Ice as a building material

Subway tunnel DOE
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It is rumbling under the Marienplatz in Munich: the underground station is being expanded to make 2006 more smoothly for the new football stadium in Fröttmaning. At the same time, scientists are using the tunnel construction site as a geotechnical laboratory: at a depth of around 15 meters, they observe the deformation behavior of frozen soil - a research project that is being carried out in Germany for the first time in this form.

Under the New Town Hall, two escort tunnels will be built, which run parallel to the existing subway tubes. To build these tunnels, the ground is iced to give it more strength. The icing lances required for this purpose were drilled from pilot galleries, which had previously been laid laterally offset over the escort tunnels. The icing causes the pore water contained in the soil to freeze, which gives the soil approximately the strength of lean concrete and makes it watertight.

In order to be able to determine the stability of the frozen soil bodies, the strength properties of the frozen soil are examined. If one applies the ground freezing under subsidence-sensitive structures, the measure of frost heaves must be limited. In the worst case, they can lead to considerable damage. The forecast of such uplift due to soil freezing is the central aim of a current research project at the Geotechnical Center of the Technical University of Munich.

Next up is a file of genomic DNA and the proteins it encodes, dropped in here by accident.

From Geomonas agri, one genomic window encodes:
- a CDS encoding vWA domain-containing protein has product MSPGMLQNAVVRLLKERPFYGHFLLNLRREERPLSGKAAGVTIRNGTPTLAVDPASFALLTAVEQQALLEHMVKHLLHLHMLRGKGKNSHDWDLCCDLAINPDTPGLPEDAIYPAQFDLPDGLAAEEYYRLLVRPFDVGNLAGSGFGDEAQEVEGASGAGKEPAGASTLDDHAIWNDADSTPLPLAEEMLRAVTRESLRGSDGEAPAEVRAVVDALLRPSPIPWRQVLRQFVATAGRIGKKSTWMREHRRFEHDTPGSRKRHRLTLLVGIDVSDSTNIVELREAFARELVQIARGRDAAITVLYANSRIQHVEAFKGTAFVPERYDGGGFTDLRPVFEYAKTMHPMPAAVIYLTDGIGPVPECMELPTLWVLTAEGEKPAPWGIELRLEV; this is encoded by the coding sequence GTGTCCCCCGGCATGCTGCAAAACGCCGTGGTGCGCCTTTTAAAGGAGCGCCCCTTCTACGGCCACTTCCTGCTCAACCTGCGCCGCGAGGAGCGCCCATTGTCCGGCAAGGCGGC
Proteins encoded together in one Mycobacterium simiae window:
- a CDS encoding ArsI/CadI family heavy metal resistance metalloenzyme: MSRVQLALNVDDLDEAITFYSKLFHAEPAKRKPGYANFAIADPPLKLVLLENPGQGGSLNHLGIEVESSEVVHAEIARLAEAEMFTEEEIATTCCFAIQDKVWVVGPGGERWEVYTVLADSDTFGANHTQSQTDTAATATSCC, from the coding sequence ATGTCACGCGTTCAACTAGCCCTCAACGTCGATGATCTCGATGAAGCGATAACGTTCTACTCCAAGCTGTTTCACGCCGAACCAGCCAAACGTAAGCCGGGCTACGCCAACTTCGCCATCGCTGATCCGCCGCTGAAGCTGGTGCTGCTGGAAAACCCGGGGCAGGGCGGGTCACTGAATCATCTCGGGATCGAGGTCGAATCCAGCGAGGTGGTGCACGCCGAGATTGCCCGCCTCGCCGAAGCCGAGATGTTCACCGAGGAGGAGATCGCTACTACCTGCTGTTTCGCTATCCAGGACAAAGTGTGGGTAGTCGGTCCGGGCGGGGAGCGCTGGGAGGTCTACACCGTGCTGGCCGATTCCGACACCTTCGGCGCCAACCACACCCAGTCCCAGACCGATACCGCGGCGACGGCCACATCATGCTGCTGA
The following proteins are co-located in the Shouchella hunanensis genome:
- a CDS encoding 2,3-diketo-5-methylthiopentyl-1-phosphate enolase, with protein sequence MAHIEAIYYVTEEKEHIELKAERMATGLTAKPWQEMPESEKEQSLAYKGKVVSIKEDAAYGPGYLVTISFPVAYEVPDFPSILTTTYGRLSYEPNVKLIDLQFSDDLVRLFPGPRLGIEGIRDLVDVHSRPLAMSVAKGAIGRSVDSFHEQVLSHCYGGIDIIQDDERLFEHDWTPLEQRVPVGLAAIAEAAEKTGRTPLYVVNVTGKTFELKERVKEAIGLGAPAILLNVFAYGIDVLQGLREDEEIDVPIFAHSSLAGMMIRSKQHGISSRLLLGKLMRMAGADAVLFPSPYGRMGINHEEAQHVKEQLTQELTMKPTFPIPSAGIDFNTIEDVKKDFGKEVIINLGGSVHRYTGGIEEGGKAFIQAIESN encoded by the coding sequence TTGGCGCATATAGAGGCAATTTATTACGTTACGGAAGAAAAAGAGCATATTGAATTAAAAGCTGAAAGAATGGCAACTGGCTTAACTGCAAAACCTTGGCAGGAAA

Freezing can be attributed essentially to two mechanisms. Unless there is free access to free pore spaces (gravel) without resistance, homogenous frost heaves occur due to the approximately nine percent volume increase during the transition from water to ice. Their dimension is proportional to the thickness of the frozen layer. In addition, especially in fine-grained soils on the border of frozen to unfrozen soil of pure ice crystals growing bodies, so-called "ice lentils". At constant temperature they also cause gradual uplift.

In order to be able to record the different parts of the lift separately, the TUM scientists developed a laboratory test that simulates essential boundary conditions - such as the presence of drained conditions or the on-site load on the icing body. In a two-chamber technique, a soil sample is frozen one-dimensionally from above, but it can simultaneously absorb water from the bottom. Laboratory calculated lift rates and speeds serve as input to finite element calculations simulating the effects of frost heave up to the terrain surface. display

Finally, in the tunnel construction site under the Munich town hall, the actual deformation behavior was measured directly on site with a tube scale measuring system, which measures settlement differences of up to 1/100 millimeters at selected measuring points according to the principle of communicating tubes. In addition, indirect measurements were carried out with strain gauges on the reinforcing steels of the tunnel shell. So far, the measurements have confirmed the predicted frost heave. The TUM researchers have thus made an important step in researching coupled heat and mass transport in the soil. In the future, uplift can be better estimated in advance.

(Technical University Munich, 21.12.2004 - NPO)